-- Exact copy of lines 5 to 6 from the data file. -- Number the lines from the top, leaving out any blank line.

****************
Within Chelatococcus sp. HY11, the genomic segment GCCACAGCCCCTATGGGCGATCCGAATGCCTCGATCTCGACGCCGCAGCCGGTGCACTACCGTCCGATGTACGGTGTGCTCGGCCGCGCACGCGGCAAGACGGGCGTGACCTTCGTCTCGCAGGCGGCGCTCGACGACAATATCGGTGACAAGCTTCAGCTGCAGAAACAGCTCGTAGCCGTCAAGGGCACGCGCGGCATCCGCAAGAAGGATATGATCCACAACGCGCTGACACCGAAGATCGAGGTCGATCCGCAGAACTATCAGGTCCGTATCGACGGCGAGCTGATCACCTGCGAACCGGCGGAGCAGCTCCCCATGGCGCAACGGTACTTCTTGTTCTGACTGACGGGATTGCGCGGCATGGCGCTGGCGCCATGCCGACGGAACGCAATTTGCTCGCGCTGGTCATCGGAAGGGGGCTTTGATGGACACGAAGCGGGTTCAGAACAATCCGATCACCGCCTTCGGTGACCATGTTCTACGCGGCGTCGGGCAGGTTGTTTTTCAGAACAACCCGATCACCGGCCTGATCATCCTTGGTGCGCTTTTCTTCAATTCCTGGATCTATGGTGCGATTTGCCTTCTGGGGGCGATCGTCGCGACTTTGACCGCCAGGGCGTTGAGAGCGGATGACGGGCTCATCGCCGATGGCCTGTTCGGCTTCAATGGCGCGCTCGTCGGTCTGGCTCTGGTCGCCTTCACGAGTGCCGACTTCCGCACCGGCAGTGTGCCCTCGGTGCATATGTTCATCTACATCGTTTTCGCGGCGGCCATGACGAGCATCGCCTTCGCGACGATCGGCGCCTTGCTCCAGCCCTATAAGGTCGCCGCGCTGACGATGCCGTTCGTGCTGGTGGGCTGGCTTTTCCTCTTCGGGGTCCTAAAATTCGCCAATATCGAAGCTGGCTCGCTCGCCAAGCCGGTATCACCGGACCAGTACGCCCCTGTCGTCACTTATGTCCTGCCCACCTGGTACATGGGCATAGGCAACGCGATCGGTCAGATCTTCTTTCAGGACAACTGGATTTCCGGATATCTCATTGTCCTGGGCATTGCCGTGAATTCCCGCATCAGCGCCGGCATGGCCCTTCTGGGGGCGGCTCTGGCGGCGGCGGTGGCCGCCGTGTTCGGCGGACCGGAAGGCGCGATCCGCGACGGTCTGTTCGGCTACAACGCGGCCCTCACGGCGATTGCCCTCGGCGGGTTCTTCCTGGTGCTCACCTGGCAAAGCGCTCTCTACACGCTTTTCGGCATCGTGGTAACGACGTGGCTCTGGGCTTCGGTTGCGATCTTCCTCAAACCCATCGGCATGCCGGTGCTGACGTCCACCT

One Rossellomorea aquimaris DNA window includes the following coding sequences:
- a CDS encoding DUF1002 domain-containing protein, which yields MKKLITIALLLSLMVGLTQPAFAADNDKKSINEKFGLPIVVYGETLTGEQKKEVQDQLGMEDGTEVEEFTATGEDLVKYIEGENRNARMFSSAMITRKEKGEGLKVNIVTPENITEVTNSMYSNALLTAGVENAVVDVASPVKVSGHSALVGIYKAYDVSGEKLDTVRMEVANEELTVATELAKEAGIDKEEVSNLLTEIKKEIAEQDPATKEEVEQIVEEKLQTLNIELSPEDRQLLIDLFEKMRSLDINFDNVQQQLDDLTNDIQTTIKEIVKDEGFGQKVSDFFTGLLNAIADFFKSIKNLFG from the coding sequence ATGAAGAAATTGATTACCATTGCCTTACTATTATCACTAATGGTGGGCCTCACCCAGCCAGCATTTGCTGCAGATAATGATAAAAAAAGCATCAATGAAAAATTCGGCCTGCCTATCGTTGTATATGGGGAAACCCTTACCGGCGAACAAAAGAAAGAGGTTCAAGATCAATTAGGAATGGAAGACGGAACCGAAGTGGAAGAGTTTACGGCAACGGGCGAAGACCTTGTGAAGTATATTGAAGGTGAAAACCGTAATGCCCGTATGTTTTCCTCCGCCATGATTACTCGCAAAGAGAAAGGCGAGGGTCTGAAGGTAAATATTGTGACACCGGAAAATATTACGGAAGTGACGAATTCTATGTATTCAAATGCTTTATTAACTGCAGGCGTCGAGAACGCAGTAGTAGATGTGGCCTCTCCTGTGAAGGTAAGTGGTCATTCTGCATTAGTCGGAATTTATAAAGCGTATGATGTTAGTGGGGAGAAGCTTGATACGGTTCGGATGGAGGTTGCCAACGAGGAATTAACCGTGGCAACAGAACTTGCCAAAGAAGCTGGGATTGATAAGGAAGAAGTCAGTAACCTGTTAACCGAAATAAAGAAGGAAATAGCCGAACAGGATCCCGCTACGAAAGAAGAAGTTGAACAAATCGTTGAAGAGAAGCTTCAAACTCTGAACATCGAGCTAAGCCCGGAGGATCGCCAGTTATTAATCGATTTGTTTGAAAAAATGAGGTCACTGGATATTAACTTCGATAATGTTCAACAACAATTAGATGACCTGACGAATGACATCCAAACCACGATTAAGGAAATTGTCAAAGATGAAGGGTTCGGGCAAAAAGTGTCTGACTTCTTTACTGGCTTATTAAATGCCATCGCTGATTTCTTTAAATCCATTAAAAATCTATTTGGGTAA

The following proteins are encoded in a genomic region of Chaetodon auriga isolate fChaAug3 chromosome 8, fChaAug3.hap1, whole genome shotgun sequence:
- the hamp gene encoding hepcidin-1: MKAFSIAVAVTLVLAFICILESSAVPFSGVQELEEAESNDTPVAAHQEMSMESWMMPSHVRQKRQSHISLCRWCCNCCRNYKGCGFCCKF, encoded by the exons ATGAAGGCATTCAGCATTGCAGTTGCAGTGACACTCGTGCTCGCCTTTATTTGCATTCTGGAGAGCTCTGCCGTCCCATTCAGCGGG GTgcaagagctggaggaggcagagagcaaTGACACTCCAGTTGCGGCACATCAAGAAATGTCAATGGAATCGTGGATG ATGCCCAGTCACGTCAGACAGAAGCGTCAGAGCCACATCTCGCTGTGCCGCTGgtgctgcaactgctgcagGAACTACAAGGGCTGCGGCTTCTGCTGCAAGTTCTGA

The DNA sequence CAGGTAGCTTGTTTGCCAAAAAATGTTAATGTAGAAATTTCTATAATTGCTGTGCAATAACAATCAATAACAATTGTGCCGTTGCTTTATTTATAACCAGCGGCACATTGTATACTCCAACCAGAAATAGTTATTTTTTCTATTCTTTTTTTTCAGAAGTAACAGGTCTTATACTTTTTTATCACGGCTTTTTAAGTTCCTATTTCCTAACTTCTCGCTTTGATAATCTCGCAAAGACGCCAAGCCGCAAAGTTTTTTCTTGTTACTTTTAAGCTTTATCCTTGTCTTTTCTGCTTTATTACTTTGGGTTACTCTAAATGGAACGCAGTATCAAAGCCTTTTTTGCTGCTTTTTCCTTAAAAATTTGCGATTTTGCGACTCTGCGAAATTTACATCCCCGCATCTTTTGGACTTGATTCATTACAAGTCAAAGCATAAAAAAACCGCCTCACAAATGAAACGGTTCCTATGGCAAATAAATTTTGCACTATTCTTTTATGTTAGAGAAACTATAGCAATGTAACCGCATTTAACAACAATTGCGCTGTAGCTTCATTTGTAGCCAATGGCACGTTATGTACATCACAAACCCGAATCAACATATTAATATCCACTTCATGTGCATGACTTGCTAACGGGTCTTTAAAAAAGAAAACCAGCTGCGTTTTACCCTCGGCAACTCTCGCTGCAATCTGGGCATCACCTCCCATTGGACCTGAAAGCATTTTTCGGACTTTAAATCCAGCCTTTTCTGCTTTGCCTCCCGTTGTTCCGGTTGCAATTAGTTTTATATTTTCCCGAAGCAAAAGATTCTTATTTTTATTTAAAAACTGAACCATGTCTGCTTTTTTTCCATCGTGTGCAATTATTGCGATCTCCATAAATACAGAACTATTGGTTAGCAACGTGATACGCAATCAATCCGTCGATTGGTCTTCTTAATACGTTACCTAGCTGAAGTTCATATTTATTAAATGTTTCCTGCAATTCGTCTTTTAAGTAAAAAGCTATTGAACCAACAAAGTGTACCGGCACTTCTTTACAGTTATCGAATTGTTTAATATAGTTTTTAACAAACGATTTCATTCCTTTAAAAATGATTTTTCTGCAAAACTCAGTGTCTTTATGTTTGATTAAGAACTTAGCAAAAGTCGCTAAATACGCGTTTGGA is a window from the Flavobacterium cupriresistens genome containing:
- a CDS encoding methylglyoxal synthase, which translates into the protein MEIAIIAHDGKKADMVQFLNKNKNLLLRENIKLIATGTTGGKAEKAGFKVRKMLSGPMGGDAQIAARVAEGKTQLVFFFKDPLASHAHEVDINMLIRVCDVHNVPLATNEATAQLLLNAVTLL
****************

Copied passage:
- the hamp gene encoding hepcidin-1: MKAFSIAVAVTLVLAFICILESSAVPFSGVQELEEAESNDTPVAAHQEMSMESWMMPSHVRQKRQSHISLCRWCCNCCRNYKGCGFCCKF, encoded by the exons ATGAAGGCATTCAGCATTGCAGTTGCAGTGACACTCGTGCTCGCCTTTATTTGCATTCTGGAGAGCTCTGCCGTCCCATTCAGCGGG GTgcaagagctggaggaggcagagagcaaTGACACTCCAGTTGCGGCACATCAAGAAATGTCAATGGAATCGTGGATG ATGCCCAGTCACGTCAGACAGAAGCGTCAGAGCCACATCTCGCTGTGCCGCTGgtgctgcaactgctgcagGAACTACAAGGGCTGCGGCTTCTGCTGCAAGTTCTGA

The DNA sequence CAGGTAGCTTGTTTGCCAAAAAATGTTAATGTAGAAATTTCTATAATTGCTGTGCAATAACAATCAATAACAATTGTGCCGTTGCTTTATTTATAACCAGCGGCACATTGTATACTCCAACCAGAAATAGTTATTTTTTCTATTCTTTTTTTTCAGAAGTAACAGGTCTTATACTTTTTTATCACGGCTTTTTAAGTTCCTATTTCCTAACTTCTCGCTTTGATAATCTCGCAAAGACGCCAAGCCGCAAAGTTTTTTCTTGTTACTTTTAAGCTTTATCCTTGTCTTTTCTGCTTTATTACTTTGGGTTACTCTAAATGGAACGCAGTATCAAAGCCTTTTTTGCTGCTTTTTCCTTAAAAATTTGCGATTTTGCGACTCTGCGAAATTTACATCCCCGCATCTTTTGGACTTGATTCATTACAAGTCAAAGCATAAAAAAACCGCCTCACAAATGAAACGGTTCCTATGGCAAATAAATTTTGCACTATTCTTTTATGTTAGAGAAACTATAGCAATGTAACCGCATTTAACAACAATTGCGCTGTAGCTTCATTTGTAGCCAATGGCACGTTATGTACATCACAAACCCGAATCAACATATTAATATCCACTTCATGTGCATGACTTGCTAACGGGTCTTTAAAAAAGAAAACCAGCTGCGTTTTACCCTCGGCAACTCTCGCTGCAATCTGGGCATCACCTCCCATTGGACCTGAAAGCATTTTTCGGACTTTAAATCCAGCCTTTTCTGCTTTGCCTCCCGTTGTTCCGGTTGCAATTAGTTTTATATTTTCCCGAAGCAAAAGATTCTTATTTTTATTTAAAAACTGAACCATGTCTGCTTTTTTTCCATCGTGTGCAATTATTGCGATCTCCATAAATACAGAACTATTGGTTAGCAACGTGATACGCAATCAATCCGTCGATTGGTCTTCTTAATACGTTACCTAGCTGAAGTTCATATTTATTAAATGTTTCCTGCAATTCGTCTTTTAAGTAAAAAGCTATTGAACCAACAAAGTGTACCGGCACTTCTTTACAGTTATCGAATTGTTTAATATAGTTTTTAACAAACGATTTCATTCCTTTAAAAATGATTTTTCTGCAAAACTCAGTGTCTTTATGTTTGATTAAGAACTTAGCAAAAGTCGCTAAATACGCGTTTGGA is a window from the Flavobacterium cupriresistens genome containing: